Keen, Joseph (1812-1875)
Joseph Keen (1812-May 1, 1875) was an English-born brickmason who came to Wilmington, North Carolina, along with other immigrant artisans during the city’s antebellum building boom. In 1848 he and partner Maxwell Huston advertised as agents for a marble manufactory “at the north,” who could take orders for tombstones. (This was a frequent sideline for masonry contractors in Wilmington, which lacked local stone.) Keen was listed in the United States census of 1860 as a mason in Wilmington with his wife Emma and their children. In 1851 he advertised as a “Contractor and Builder, of the late firm of Keen and Huston,” able to take construction contracts and to supply lime, plaster, plaster hair, and fire brick. Keen’s principal known project, probably one among many, was the iron-fronted, brick Scott and Baldwin Store (1854), for which he did the brickwork “with his usual fidelity and skill,” while James F. Post drew the plans and did the carpentry. In 1855, Joseph Keen and carpenter George W. Rose won the bid to build the City Hall-Thalian Hall (1854-1858), the city’s principal civic edifice, from designs by New York theater architect John M. Trimble. But when the sponsors changed the plans to make the building larger, Keen and Rose “declined” to take the job. The contract went to John C. Wood and Robert B. Wood (see Wood Brothers) for the masonry, Rose for carpentry, and James F. Post as supervising architect. Keen continued in the trade and by 1860 owned $3,500 in personal and real property. He doubtless accomplished many other projects, as yet unidentified, in Wilmington. In 1874, “though afflicted,” he was “still prepared to carry on my old business,” with his son Joseph Jr. He died the next year and was buried in Oakdale Cemetery.
- William Reaves Collection, New Hanover County Public Library, Wilmington, North Carolina.
- Isabel M. Williams, “Thalian Hall,” unpublished manuscript, copy in State Historic Preservation Office, Raleigh, North Carolina (1977, 2003).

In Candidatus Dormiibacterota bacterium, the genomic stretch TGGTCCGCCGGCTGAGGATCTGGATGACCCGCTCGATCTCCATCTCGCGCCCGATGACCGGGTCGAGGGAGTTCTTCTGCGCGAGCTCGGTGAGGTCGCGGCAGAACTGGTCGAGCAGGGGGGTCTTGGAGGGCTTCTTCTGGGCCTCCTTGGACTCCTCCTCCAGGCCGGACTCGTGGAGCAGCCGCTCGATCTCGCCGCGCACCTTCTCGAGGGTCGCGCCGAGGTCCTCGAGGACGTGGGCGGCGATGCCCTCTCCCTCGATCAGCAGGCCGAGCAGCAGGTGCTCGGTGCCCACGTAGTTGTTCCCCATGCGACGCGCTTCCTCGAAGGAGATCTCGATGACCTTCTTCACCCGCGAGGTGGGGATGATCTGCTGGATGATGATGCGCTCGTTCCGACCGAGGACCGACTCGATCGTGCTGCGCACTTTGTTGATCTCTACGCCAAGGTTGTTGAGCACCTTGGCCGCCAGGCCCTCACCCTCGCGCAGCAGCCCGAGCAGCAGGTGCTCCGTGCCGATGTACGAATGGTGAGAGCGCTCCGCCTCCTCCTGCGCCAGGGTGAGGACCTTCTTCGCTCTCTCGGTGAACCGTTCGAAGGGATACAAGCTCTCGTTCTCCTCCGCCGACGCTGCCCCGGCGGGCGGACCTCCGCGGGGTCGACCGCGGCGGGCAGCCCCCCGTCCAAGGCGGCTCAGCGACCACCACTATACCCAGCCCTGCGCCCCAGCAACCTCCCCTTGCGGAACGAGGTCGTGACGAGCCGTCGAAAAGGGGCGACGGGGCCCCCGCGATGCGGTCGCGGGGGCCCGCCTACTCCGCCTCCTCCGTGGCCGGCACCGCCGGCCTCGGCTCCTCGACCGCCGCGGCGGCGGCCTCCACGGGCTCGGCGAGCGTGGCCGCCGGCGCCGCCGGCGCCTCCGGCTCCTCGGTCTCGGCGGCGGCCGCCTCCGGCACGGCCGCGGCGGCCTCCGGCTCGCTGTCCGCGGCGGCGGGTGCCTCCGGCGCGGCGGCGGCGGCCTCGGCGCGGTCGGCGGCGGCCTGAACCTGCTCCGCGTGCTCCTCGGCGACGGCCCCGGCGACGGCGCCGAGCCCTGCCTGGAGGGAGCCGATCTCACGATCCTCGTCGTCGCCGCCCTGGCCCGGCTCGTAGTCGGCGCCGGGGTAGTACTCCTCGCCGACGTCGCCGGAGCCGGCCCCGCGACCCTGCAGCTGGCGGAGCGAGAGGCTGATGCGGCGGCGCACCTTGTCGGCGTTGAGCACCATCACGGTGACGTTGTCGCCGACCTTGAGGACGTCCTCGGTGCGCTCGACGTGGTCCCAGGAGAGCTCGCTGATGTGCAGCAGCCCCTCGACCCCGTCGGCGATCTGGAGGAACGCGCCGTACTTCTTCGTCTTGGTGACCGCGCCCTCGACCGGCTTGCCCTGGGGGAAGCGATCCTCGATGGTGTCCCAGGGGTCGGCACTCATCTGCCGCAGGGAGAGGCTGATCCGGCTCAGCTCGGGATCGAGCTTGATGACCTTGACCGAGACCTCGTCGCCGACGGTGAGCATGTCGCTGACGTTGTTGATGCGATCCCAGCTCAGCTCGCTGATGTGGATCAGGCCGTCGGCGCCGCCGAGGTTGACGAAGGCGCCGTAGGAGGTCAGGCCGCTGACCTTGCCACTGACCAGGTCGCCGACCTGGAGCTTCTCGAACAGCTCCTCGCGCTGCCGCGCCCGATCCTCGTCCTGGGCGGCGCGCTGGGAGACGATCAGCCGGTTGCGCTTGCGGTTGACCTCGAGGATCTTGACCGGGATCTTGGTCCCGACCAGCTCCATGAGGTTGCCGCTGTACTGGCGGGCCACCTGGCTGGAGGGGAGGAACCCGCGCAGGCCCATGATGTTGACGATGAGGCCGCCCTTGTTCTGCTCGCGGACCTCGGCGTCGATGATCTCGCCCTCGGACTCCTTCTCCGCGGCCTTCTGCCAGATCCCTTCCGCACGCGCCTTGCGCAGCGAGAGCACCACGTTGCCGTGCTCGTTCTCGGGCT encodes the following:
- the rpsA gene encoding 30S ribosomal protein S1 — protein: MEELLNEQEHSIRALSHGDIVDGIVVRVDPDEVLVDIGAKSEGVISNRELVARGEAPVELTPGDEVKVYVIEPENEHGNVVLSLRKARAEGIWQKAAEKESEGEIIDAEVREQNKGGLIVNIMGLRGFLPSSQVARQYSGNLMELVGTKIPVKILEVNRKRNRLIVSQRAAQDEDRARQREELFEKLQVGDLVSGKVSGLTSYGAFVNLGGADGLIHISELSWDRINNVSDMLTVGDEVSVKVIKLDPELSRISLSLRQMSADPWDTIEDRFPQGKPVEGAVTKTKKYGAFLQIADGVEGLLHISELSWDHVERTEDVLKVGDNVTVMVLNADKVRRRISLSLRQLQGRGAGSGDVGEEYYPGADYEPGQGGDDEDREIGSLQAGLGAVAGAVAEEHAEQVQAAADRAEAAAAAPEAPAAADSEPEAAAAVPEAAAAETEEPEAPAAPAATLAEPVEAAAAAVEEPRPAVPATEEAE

- Tony P. Wrenn, Wilmington, North Carolina: An Architectural and Historical Portrait (1984).
- Contributors:Henry E. Bonitz, architect (1901; 1904); Robert Finey, brickmason (1855-1858); William Finey, brickmason (1855-1858); Joseph Keen, overseer (1855-1858); James F. Post, supervising architect (1855-1858); Price Family, plasterer (1855-1858); John M. Trimble, architect (1855-1858); James Walker, foreman and general manager (1855-1858); Wood Brothers, builders (1855-1858); John C. Wood, builder (1855-1858); Robert B. Wood, builder (1855-1858)Dates:1855-1858; 1901; 1904Location:Wilmington, New Hanover CountyStreet Address:102 N 3rd St., Wilmington, NCStatus:StandingType:PublicImages Puslished In:Catherine W. Bishir, North Carolina Architecture (1990).
Catherine W. Bishir and Michael T. Southern, A Guide to the Historic Architecture of Eastern North Carolina (1996).
Tony P. Wrenn, Wilmington, North Carolina: An Architectural and Historical Portrait (1984).Note:In 1901 Henry E. Bonitz planned a redecoration of the clerk's and treasurer's office, and in 1904 he made major improvements to the theater in Thalian Hall to keep up with changing theater styles, comply with fire and safety regulations, and make repairs. Updated over the years, the imposing building continues as a civic landmark and still serves its original purposes. It has been the scene of many political events and notable theatrical performances.
- Dates:1854Location:Wilmington, New Hanover CountyStreet Address:S side, 100 block Market St., Wilmington, NCStatus:No longer standingType:CommercialNote:The newspaper announced that Post had done the plan and carpentry work for the iron-fronted store.
- Contributors:Dates:1871-1872; 1910 [expanded]; 1937 [expanded]Location:Wilmington, New Hanover CountyStreet Address:400 Ann St., Wilmington, NCStatus:AlteredType:EducationalImages Puslished In:Tony P. Wrenn, Wilmington, North Carolina: An Architectural and Historical Portrait (1984).Note:The development of the school is somewhat complex and the roles of those involved in its 1871-1872 construction uncertain. Newspaper articles mention both Walker and Keen as builders. The original 2-story section of brick was completed in 1872 and was later expanded. One expansion was the "enlarge high school" project noted for Leitner in the Manufacturers' Record of June 30, 1910. Boney planned the third addition, the Ann Street wings. It was estimated to cost $26,000. The illustration here depicts the Tileston School in essentially its original picturesque form. The porch and most of the decorations have been removed, though the original school still stands at the core of the present complex. A more recent photograph appears in Wrenn, Wilmington.